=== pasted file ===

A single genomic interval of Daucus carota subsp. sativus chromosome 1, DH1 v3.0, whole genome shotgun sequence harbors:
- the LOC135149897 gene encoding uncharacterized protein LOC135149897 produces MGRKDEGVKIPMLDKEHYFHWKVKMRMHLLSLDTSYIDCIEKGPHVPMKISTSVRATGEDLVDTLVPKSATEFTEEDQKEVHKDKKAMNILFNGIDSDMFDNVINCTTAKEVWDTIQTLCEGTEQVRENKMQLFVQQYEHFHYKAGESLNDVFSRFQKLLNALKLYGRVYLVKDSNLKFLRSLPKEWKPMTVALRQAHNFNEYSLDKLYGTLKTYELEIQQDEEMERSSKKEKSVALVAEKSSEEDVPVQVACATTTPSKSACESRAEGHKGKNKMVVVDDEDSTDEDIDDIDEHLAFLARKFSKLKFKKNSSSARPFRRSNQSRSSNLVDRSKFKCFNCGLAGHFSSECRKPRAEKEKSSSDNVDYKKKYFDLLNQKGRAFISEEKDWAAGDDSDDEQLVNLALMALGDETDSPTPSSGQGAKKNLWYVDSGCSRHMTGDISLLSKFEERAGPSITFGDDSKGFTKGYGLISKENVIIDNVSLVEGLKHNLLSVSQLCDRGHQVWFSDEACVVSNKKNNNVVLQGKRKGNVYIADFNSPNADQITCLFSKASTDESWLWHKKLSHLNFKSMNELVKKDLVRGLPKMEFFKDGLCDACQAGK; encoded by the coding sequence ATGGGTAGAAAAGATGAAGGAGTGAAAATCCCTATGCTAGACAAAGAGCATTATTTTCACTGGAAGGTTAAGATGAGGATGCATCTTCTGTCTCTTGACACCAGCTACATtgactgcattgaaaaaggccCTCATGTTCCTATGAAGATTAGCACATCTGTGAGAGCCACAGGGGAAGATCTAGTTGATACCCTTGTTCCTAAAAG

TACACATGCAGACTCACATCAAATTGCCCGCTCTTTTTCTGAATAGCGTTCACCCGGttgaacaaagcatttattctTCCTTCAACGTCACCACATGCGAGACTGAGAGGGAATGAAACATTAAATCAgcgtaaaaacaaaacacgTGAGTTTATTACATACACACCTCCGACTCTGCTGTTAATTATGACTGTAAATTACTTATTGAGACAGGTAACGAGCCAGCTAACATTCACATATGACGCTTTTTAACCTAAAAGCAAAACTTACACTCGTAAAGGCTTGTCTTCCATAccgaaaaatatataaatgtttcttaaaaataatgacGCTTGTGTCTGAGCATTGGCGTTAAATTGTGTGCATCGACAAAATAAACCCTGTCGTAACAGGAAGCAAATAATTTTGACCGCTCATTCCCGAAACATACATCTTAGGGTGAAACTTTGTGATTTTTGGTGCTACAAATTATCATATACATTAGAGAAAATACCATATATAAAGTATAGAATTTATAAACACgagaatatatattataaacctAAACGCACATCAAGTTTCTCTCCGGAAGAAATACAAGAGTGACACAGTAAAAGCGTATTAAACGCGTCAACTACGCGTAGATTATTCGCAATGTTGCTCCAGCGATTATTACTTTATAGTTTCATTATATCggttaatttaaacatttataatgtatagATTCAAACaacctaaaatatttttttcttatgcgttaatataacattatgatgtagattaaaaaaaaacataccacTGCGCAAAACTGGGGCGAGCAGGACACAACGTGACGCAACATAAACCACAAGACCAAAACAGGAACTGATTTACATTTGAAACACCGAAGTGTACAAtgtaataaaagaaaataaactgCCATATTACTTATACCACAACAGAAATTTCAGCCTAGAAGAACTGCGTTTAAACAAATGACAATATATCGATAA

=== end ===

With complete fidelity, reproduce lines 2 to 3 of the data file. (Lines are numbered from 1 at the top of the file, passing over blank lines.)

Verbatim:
- the LOC135149897 gene encoding uncharacterized protein LOC135149897 produces MGRKDEGVKIPMLDKEHYFHWKVKMRMHLLSLDTSYIDCIEKGPHVPMKISTSVRATGEDLVDTLVPKSATEFTEEDQKEVHKDKKAMNILFNGIDSDMFDNVINCTTAKEVWDTIQTLCEGTEQVRENKMQLFVQQYEHFHYKAGESLNDVFSRFQKLLNALKLYGRVYLVKDSNLKFLRSLPKEWKPMTVALRQAHNFNEYSLDKLYGTLKTYELEIQQDEEMERSSKKEKSVALVAEKSSEEDVPVQVACATTTPSKSACESRAEGHKGKNKMVVVDDEDSTDEDIDDIDEHLAFLARKFSKLKFKKNSSSARPFRRSNQSRSSNLVDRSKFKCFNCGLAGHFSSECRKPRAEKEKSSSDNVDYKKKYFDLLNQKGRAFISEEKDWAAGDDSDDEQLVNLALMALGDETDSPTPSSGQGAKKNLWYVDSGCSRHMTGDISLLSKFEERAGPSITFGDDSKGFTKGYGLISKENVIIDNVSLVEGLKHNLLSVSQLCDRGHQVWFSDEACVVSNKKNNNVVLQGKRKGNVYIADFNSPNADQITCLFSKASTDESWLWHKKLSHLNFKSMNELVKKDLVRGLPKMEFFKDGLCDACQAGK; encoded by the coding sequence ATGGGTAGAAAAGATGAAGGAGTGAAAATCCCTATGCTAGACAAAGAGCATTATTTTCACTGGAAGGTTAAGATGAGGATGCATCTTCTGTCTCTTGACACCAGCTACATtgactgcattgaaaaaggccCTCATGTTCCTATGAAGATTAGCACATCTGTGAGAGCCACAGGGGAAGATCTAGTTGATACCCTTGTTCCTAAAAG

TACACATGCAGACTCACATCAAATTGCCCGCTCTTTTTCTGAATAGCGTTCACCCGGttgaacaaagcatttattctTCCTTCAACGTCACCACATGCGAGACTGAGAGGGAATGAAACATTAAATCAgcgtaaaaacaaaacacgTGAGTTTATTACATACACACCTCCGACTCTGCTGTTAATTATGACTGTAAATTACTTATTGAGACAGGTAACGAGCCAGCTAACATTCACATATGACGCTTTTTAACCTAAAAGCAAAACTTACACTCGTAAAGGCTTGTCTTCCATAccgaaaaatatataaatgtttcttaaaaataatgacGCTTGTGTCTGAGCATTGGCGTTAAATTGTGTGCATCGACAAAATAAACCCTGTCGTAACAGGAAGCAAATAATTTTGACCGCTCATTCCCGAAACATACATCTTAGGGTGAAACTTTGTGATTTTTGGTGCTACAAATTATCATATACATTAGAGAAAATACCATATATAAAGTATAGAATTTATAAACACgagaatatatattataaacctAAACGCACATCAAGTTTCTCTCCGGAAGAAATACAAGAGTGACACAGTAAAAGCGTATTAAACGCGTCAACTACGCGTAGATTATTCGCAATGTTGCTCCAGCGATTATTACTTTATAGTTTCATTATATCggttaatttaaacatttataatgtatagATTCAAACaacctaaaatatttttttcttatgcgttaatataacattatgatgtagattaaaaaaaaacataccacTGCGCAAAACTGGGGCGAGCAGGACACAACGTGACGCAACATAAACCACAAGACCAAAACAGGAACTGATTTACATTTGAAACACCGAAGTGTACAAtgtaataaaagaaaataaactgCCATATTACTTATACCACAACAGAAATTTCAGCCTAGAAGAACTGCGTTTAAACAAATGACAATATATCGATAA